The NYT final story of 2011 on shale is a bit worrying.  Shale goes international and Ian Urbina's exaggeration and mis-information follows.

 South Africa is among the growing number of countries that want to unlock previously inaccessible natural gas reserves trapped in shale deep underground. The drilling technology — hydraulic fracturing, or “fracking,” for short — holds the promise of generating new revenue through taxes on the gas, creating thousands of jobs for one of the country’s poorest regions, and fueling power plants to provide electricity to roughly 10 million South Africans who live without it.

I'm not South African, but permit me to ask a question:  Where were all these (white) farmers protests during the battle against apartheid?

Let's put the latest numbers of Barnett Shale Production from October 2011 in perspective:

 Tarrant County is still a runaway No. 1 in natural gas production among Texas' 254 counties, according to the latest data released by the Texas Railroad Commssion, the chief regulator of the state's oil and gas industry. Tarrant's gas output was 62.2 billion cubic feet in October, the latest month for which data is available. Johnson County, Tarrant's neighbor to the south, is No. 2, at 39.4 billion cubic feet. Denton County is No. 4, at 19.7 billion, while Wise County is No. 5, at 19.2 billion. All four counties are on the list because they are leaders in production from North Texas' natural gas-rich Barnett Shale. Prior to the Barnett play, Tarrant County's production historically had been nil.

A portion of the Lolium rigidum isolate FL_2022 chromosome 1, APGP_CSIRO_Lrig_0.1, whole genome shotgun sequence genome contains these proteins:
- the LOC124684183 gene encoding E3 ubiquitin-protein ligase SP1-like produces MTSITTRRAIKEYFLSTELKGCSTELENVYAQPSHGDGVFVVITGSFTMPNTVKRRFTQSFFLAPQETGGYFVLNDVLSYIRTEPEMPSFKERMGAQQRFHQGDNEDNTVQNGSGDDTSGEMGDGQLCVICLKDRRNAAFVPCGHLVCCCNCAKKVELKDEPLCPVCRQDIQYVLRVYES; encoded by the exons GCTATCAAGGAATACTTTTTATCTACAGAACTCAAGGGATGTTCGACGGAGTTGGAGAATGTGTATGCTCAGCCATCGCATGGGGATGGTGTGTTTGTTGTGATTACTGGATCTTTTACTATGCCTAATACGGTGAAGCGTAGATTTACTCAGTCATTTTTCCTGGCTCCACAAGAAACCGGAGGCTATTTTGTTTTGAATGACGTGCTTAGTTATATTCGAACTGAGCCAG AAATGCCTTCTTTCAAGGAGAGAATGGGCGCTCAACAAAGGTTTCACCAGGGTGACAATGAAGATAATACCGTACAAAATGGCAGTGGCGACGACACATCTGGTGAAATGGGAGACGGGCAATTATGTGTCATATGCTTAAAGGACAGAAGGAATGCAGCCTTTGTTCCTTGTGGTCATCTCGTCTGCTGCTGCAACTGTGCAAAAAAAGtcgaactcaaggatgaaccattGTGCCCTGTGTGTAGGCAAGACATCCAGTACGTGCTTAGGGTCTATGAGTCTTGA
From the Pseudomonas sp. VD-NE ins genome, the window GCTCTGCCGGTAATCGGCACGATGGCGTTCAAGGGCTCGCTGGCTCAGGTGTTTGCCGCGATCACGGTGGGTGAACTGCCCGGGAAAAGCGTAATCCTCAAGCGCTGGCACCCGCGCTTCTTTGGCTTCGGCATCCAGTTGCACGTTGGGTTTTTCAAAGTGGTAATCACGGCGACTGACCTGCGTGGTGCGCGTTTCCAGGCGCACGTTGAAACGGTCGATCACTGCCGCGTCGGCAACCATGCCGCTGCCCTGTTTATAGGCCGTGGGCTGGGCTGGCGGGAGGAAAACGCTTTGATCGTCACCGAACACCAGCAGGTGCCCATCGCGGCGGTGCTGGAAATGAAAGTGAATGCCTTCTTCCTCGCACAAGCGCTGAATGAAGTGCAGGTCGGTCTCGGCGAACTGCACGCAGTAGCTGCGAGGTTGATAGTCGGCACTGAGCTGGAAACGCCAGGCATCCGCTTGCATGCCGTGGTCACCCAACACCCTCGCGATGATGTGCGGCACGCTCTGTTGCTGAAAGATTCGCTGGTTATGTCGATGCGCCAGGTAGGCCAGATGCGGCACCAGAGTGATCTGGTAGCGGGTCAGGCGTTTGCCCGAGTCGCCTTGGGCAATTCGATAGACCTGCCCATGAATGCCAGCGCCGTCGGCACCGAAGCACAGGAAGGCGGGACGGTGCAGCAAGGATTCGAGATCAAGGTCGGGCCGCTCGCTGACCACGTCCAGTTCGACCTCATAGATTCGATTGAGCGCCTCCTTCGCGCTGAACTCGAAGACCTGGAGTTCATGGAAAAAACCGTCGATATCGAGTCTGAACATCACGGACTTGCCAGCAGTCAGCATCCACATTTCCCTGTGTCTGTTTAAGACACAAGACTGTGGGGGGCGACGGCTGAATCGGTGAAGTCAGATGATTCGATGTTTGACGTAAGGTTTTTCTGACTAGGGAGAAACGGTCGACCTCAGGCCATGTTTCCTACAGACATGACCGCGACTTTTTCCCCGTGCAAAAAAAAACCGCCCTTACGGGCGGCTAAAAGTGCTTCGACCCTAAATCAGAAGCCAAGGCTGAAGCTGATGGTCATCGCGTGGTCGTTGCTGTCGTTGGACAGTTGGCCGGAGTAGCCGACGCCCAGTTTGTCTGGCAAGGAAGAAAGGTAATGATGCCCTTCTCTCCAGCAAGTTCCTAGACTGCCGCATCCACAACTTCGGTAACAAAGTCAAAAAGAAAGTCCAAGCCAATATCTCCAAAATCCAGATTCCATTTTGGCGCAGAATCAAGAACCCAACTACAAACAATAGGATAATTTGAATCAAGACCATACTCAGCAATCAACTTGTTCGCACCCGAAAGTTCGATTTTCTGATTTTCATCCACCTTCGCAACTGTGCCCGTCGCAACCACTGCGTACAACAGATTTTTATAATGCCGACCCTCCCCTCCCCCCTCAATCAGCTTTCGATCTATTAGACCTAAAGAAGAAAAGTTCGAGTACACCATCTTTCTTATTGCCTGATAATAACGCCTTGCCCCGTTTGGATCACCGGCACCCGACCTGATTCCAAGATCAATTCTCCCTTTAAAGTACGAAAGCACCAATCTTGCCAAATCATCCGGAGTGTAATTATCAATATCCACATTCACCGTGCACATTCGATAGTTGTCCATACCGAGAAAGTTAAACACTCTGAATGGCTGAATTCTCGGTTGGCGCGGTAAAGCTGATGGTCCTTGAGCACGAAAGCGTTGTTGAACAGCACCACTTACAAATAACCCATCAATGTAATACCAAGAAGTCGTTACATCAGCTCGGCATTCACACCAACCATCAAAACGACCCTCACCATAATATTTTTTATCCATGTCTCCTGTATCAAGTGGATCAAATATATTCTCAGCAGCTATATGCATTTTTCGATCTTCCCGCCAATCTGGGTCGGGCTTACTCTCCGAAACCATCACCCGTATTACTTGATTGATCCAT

More interesting comment from AJ Lucas ahead of their restart of today's trading after a seven month suspension, during which their stake in Cuadrilla is turning into a very interesting play.  On one hand, one can't expect them to talk the story any way but up,  but their spin is interesting nevertheless:

 Lucas's crown jewel is an effective 56 per cent interest in the Bowland prospect near Blackpool in Britain via a 25 per cent direct stake and a 42 per cent holding in Cuadrilla, which since its drilling results at the Preece Hall 1 well may hold the key to a new phase in the British gas supply industry.

A key objection of the UK's Tyndall Centre report on shale gas depends on a key misunderstanding about the impact of gas on electricity generation. Gas is not the enemy of renewables. In fact, current renewable solar and wind tech just won't work without gas as back up.  In that sense,  plentiful gas, which naturally becomes both physically secure and not open to price spikes, enables renewables.  But the Tyndall Centre doesn't see it that way: